NWA Residential Architecture Design Projects

Parkmore Project


This 8 unit maisonette block has a combination of one and two bedroom units, and 3 types in all. We juggled courtyards, lofts and studio apartments over 3 levels with a high level of services including integrated rainwater harvesting, solar water heating and allowance for PV enhancement. There is a mix of the traditional and contemporary through both materials and forms.


The Valley Road

2014 - 2017

This heritage house renovation cut back years of additions and added a modern component to the home. The larger additions draw on the original in massing and material and are made distinct and legible by junctions that are more contemporary planar buffer elements.

Gale Road

2004 - 2006

The project is located at an interesting nexus between a very leafy suburban area (Westcliff), more recent corporate buildings (Empire Road) and older industrial buildings (the Gasworks, the old Richmond Steam Laundry - now destroyed). This, together with the fact that we were adding to an existing building on a layered landscape, made the notion of collage a useful conceptual driver.





The brief was for a shelter in the garden, something that breathes, amongst the trees. The north side takes on the scale of the garden and suburb, whilst the south faces out over the ridge to the city and opens up correspondingly. The structure draws on intrinsic elements of the original house including its form, but remains contemporary. A panoramic walkway stretches out over a pergola structure with a gym below.

Additionally, we introduced a new loft room without impacting the Baker roof externally and subtly reworked internal planning to make a more functional, comfortable family home.

Kerry Road

2004 - 2007

The existing house is a very pretty traditional Parkview home, but is quite small. The brief here was to build a much more contemporary new pavilion of off-shutter concrete to house guest suite, library, study and domestic staff.

The challenge was to take what could be generic international acontextual elements and make them belong to this site, this street, this city. This is done through scale, through responding to imperfect processes as they happen and combining the concrete with rammed earth from the site.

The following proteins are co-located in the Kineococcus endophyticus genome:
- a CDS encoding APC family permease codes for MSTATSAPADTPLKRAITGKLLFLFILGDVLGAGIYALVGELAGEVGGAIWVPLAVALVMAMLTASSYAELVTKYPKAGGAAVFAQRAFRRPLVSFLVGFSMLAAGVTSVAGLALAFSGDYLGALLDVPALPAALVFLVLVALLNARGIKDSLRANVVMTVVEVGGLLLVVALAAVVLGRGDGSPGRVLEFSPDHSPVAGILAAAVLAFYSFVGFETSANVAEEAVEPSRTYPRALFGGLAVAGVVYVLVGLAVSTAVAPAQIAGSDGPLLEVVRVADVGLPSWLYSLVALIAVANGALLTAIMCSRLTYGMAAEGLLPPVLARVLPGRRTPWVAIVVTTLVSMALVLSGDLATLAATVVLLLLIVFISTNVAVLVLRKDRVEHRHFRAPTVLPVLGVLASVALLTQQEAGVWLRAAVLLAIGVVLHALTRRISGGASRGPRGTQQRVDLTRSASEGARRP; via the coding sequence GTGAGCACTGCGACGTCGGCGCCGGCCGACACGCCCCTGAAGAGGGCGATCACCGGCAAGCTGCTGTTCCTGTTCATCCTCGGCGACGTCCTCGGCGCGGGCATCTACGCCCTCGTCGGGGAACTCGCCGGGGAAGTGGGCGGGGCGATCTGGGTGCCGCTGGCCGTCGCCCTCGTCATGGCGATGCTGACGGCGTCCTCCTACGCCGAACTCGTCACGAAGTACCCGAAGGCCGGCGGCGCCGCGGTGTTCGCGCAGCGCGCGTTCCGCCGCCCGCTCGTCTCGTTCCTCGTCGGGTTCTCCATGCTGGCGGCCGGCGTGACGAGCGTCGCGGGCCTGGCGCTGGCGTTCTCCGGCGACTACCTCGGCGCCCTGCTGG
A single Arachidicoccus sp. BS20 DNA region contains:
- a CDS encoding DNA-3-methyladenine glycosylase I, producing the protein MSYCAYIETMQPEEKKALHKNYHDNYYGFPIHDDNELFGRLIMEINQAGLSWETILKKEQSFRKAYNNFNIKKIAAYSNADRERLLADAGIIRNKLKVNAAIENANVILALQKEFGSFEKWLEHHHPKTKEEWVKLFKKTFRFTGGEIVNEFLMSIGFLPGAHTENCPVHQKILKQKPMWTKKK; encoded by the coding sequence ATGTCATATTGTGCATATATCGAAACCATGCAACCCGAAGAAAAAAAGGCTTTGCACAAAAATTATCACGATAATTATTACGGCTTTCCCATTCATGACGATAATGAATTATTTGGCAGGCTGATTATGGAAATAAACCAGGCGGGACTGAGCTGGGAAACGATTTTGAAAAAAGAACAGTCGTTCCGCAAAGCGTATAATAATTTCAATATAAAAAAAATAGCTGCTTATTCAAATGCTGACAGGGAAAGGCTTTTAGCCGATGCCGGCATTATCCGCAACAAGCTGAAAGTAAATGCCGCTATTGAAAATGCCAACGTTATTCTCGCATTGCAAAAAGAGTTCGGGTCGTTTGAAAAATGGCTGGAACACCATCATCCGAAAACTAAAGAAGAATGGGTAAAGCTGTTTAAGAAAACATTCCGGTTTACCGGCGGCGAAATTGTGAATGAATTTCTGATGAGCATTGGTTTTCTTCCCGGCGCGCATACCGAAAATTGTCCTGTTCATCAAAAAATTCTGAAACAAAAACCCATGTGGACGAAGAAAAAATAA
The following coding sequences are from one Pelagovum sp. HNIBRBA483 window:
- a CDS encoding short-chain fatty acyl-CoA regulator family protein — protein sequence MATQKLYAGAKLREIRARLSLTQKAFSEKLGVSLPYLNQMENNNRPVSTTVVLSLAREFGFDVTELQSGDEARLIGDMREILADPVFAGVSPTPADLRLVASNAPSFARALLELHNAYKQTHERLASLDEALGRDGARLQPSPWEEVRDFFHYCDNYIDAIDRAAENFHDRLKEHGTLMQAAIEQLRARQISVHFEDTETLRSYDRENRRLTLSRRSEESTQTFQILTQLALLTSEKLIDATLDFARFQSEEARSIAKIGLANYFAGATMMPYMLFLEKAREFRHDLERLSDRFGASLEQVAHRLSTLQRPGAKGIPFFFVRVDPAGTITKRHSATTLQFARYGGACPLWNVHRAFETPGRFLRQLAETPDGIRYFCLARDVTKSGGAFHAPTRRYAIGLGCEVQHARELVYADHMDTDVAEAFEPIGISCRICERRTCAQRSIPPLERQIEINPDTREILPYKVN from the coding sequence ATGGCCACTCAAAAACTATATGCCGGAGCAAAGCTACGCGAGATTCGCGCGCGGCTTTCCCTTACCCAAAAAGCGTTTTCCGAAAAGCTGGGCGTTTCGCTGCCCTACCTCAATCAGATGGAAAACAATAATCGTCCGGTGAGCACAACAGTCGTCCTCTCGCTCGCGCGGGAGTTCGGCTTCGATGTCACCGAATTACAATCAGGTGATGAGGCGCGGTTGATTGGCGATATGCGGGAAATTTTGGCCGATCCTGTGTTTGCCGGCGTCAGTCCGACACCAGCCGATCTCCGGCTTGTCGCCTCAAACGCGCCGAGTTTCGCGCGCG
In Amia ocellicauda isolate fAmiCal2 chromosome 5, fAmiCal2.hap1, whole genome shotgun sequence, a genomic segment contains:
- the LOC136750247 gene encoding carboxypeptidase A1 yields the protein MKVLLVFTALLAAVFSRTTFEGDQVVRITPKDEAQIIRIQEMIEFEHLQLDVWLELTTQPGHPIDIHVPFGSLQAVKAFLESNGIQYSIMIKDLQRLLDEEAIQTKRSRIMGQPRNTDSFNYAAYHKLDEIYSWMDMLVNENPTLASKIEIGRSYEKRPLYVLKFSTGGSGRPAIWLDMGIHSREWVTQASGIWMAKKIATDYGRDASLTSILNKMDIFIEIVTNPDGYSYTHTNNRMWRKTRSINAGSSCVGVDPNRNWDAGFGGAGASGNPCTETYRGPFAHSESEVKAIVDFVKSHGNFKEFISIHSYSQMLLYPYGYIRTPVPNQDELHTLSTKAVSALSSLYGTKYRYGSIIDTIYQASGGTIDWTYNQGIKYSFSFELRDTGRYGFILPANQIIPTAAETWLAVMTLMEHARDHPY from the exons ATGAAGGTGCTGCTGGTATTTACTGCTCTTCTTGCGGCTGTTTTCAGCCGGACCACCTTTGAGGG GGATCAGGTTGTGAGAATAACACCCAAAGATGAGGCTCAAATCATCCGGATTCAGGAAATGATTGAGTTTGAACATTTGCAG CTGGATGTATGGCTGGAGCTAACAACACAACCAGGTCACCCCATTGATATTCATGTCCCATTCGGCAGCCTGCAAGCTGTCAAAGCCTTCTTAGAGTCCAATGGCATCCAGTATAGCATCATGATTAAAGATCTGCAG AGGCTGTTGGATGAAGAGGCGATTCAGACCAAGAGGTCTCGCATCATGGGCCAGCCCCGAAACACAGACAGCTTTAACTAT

Crescent Drive - Westcliff

2012 - 2014


The heart of this Westcliff heritage home is in the entertainment areas. The kitchen was relocated northwards next to living areas and new veranda, creating a consolidated living space with strong new links to the garden. The volumes are expressive and playful with clerestory light filtering into the bedrooms and living areas to create a warm and light feeling throughout the home.

Galway Road


Through a succession of disparate extensions and inefficient planning, this Parkview house was made up of wasted spaces and had an unbalanced distribution of living and sleeping spaces.

This, as well as multiple level changes and a multitude of different materials and finishes, gave the house a complicated feel. We tried to simplify it as much as possible using more balanced space planning and a concise palette of materials. The aesthetic goal was an elegant apartment-style family home.



2014 - 2016


The original brief for the project was to convert a large stand in the verdant suburb of Oaklands into three subdivided stands with very individual needs that could work together coherently across the site. The houses were designed with all the luxuries of modern, upmarket homes in mind and tailored very carefully to the needs of each family.

Client requirements were for clean lines, full height glazing, and open plan living. Within this we focused on balancing large, open plan living with a variety of scales to create intimate, homely, more human spaces.

Campbell Road

2005 - 2006

A Herbert baker home which required contemporary upgrades. This was achieved by introducing new program uses through layers of outbuildings that respond to terraces of landscape.

Hierarchy was very important especially with regards to the heritage elements of the house. This was maintained by responding and or preserving the ridgelines and eaves, and through careful choices of materials and planting.


The difference between good and bad architecture is the time you spend on it.

—David Chipperfield